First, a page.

"The Grand Slam has always been a Denny's favorite. This free offer is our way of reacquainting America with Denny's real breakfast and with the Denny's brand," Denny's CEO Nelson Marchioli said in a statement. In 1977s, the Grand Slam started as a baseball-related promotion in Atlanta, Georgia. Its normal price averages around $5.99. Marchioli said the event was also a way to kick-off its "Year of the Grand Slam" promotion. Denny's claimed it has sold 12.5 million Grand Slams a year.
"The economy's tough and people are jumping all the way to fast food to try to figure it out. We all use fast food, whether it's for time or convenience or for money. But you can go to Denny's and you don't have to give up a real breakfast and that was the whole focus of our commercial," Marchioli explained. McDonald's (MCD, Fortune 500) has done well during this economic meltdown since the global recession pushes people toward less expensive dining options.
McDonald's has announced plans Wednesday to open 175 new restaurants in China this year despite the global economic crisis, thereby increasing the number of outlets in China by 17 percent, from 1,050 currently. Last month, McDonald's 2008 net profit has risen 80 percent from 2007 to 4.3 billion dollars.
Marchioli has also introduced Denny's $4 Weekday Express Slam, which is a streamlined version of the Grand Slam. "I want to take back share. For too long, we have allowed others to take share, whether it was Starbucks or McDonald's. They're fine competitors and I don't expect to take all their business from them, but I'd like a little bit back," Marchioli noted.
According to Rafi Mohammed, author of "The Art of Pricing," people love free. "It triggers a Pavlovian response in people," said Mohammed. If Pavlov's dogs salivate when a bell rings, Denny's free Grand Slam breakfast has attracted 2 million hungry customers. "I believe free maximizes trial and doesn't devalue a product as long as it is a rare event. Aside from the cost, the major downside is that it attracts customers who truly have no intention of coming back," he added.
According to University of Portland consumer psychology professor Deana Julka, people flock to free promotions amid just a few dollars saving because there's nothing in life for free. "So when there's something out there that costs nothing, it creates a psychological rush. Especially in these times when people feel overtaxed or overburden, there's an internal reward people feel by getting something for free," she said. "It's being thrifty and feeling like you beat the system. Free really hits the spot for a lot of people," Julka added.
"Free is an emotional hot button. When free is concerned, there is no downside - or, at least, we don't see the downside immediately. So we overvalue everything that is free. People love free stuff, particularly when money's tight," said Dan Ariely, a business professor at Duke University, author of "Predictably Irrational: The Hidden Forces That Shape Our Decisions."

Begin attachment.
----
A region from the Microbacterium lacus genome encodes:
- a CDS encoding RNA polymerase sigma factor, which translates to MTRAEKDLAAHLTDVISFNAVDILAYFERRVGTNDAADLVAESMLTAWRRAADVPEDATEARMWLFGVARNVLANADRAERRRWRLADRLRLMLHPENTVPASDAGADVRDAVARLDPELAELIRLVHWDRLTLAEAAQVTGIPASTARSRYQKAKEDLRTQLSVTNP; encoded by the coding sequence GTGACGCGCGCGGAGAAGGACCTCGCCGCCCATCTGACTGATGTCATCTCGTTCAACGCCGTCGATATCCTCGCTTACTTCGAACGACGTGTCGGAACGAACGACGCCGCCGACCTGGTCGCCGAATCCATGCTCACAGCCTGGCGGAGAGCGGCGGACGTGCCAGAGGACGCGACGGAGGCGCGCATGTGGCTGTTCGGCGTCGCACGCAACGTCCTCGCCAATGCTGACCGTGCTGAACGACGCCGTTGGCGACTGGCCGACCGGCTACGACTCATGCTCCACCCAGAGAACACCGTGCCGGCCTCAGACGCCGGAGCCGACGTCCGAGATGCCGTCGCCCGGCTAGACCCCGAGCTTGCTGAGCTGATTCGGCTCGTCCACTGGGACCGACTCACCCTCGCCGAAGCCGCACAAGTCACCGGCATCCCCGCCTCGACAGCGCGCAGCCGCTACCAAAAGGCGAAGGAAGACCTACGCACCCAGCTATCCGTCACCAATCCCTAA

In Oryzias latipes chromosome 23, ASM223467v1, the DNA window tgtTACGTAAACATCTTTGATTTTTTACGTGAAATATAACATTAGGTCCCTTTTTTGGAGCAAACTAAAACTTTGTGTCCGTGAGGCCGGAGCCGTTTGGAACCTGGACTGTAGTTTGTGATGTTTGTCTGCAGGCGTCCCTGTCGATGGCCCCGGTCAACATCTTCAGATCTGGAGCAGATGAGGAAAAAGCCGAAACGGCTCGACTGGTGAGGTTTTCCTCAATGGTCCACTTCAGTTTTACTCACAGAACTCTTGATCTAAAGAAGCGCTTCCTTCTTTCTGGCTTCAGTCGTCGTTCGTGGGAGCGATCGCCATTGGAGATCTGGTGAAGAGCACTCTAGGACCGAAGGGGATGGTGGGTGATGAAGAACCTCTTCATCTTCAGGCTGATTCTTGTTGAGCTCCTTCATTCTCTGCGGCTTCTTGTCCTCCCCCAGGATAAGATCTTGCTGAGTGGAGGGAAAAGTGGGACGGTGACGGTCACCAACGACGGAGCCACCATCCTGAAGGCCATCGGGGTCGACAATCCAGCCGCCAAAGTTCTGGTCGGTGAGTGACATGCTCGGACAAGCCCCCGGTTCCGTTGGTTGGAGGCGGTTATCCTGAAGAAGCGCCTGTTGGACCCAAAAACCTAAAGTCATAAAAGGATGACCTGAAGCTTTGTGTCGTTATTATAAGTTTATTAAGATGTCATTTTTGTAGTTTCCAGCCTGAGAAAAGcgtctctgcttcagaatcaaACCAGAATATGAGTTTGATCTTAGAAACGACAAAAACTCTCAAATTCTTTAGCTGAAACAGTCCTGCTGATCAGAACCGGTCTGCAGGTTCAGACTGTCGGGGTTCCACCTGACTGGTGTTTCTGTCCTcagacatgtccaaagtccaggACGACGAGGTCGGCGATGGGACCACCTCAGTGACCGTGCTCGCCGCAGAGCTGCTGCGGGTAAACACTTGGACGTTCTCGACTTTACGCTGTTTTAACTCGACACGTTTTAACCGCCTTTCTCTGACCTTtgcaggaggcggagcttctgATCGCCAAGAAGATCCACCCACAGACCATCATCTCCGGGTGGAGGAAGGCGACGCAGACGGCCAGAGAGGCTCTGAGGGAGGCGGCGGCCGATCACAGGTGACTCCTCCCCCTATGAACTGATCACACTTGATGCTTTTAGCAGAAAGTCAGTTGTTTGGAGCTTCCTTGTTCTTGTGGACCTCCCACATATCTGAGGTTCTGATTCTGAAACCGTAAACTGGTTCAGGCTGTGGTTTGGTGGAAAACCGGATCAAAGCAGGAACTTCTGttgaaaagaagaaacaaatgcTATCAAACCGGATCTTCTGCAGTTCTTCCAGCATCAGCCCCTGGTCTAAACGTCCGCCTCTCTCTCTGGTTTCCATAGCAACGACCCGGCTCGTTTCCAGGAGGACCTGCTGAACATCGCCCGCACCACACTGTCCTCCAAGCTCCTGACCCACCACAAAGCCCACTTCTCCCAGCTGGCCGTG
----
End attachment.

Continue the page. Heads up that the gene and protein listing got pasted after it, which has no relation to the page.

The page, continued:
Experts, however, explained these moves need to be done sparingly, since giveaways can teeter in the balance between desperation and a well designed marketing ploy. "Giving your product away for free is not worth it because it undermines your brand value," said branding expert Rob Frankel, saying people are attached to the idea of it being free, than the actual product itself.
Free giveaways are not anything new in the food industry. "It just feels good when you can get something for free and not have to worry about it coming out of your wallet," Frankel noted. Dunkin' Donuts and Panera Bread all have had free coffee and food promos last year. "In November, Starbucks gave away free cup of coffee to anyone who came in on Election Day. Have you taken a look at how Starbucks is doing now?" Last week it has announced it would shut down 300 stores, in addition to the 600 it already planned to close.
On February 24, IHOP will be offering a free shortstack to every customer to encourage donations (in place of the cost) for Childrens Miracle Network. The International House of Pancakes (IHOP) is a United States-based restaurant chain that specializes in breakfast foods and is owned by DineEquity. The chain had more than 1950 restaurants in all 50 states, the U.S. Virgin Islands, Canada and Mexico. Since 2006, IHOP's National Pancake Day celebration has raised over $1.85 million. In 2008, over 1.5 million pancakes (12 miles high if they were stacked) were given to customers for donations.
Denny's ("Denny's Diner") is a full-service diner/family restaurant chain in the United States. It operates over 2,500 restaurants in the United States (including Puerto Rico), Canada, Curaçao, Costa Rica, El Salvador, Jamaica, Japan, Mexico, and New Zealand). The resto chain is known for always being open, serving breakfast, lunch, dinner, and dessert around the clock.
Today, Denny's operates about 1,600 restaurants in all 50 U.S. states, Canada and Mexico. There are also about 578 Denny's restaurants in Japan operated under a license by a subsidiary of Seven & I Holdings, seven Denny's locations in New Zealand, and approximately 38 Denny's diners in the United States. Denny's headquarters is now located in Spartanburg, South Carolina, headquarters of the parent company Trans World Corporation that acquired Denny's in 1987.
Denny's was historically notable for offering a free meal to anyone on their birthday. The offer included a limited number of meal options from a special birthday menu. The promotional ritual ceased in 1993, though occasionally individual franchises will continue the tradition.
In 2008, Denny's has ceased to be in the ranks among the top diner chains in the $83 billion breakfast market, whose top five firms -- McDonald's, Starbucks, Dunkin' Donuts, Burger King and IHOP -- accounted for 22 percent of the volume. "A lot of consumers have written Denny's off their let's-go-there list," said Ron Paul, president of Technomic, a consulting firm.
Super Bowl XLIII was an American football game between the American Football Conference champion Pittsburgh Steelers (15–4) and the National Football Conference champion Arizona Cardinals (12–8) to decide the National Football League (NFL) champion for the 2008 NFL season. It was played on February 1, 2009, at Raymond James Stadiumin Tampa, Florida. It has an attendance of 70,774 and 98.7 million viewers. Pittsburgh earned its sixth Super Bowl win, thus securing sole possession of the record for most Super Bowl wins.
- "Steelers, Cardinals win championship games to advance to Super Bowl XLIII" — Wikinews, January 9, 2009
- "Fast food chain McDonald’s set to open up 1000 more stores by end of year" — Wikinews, January 27, 2009
- "Chili Finger Incident" — Wikinews, May 6, 2005
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- Ian Froeb. "Reporter Eats Five Denny's Grand Slam Breakfasts, Lives" — , February 5, 2009
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- Tonie Marriott. "Oakland City Denny's Super Bowl promo fumbles, recovers" — , February 4, 2009
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- Denny's. "Nelson Marchioli, Denny's CEO, Comments on Denny's Free Grand Slam(R) Giveaway" — , February 3, 2009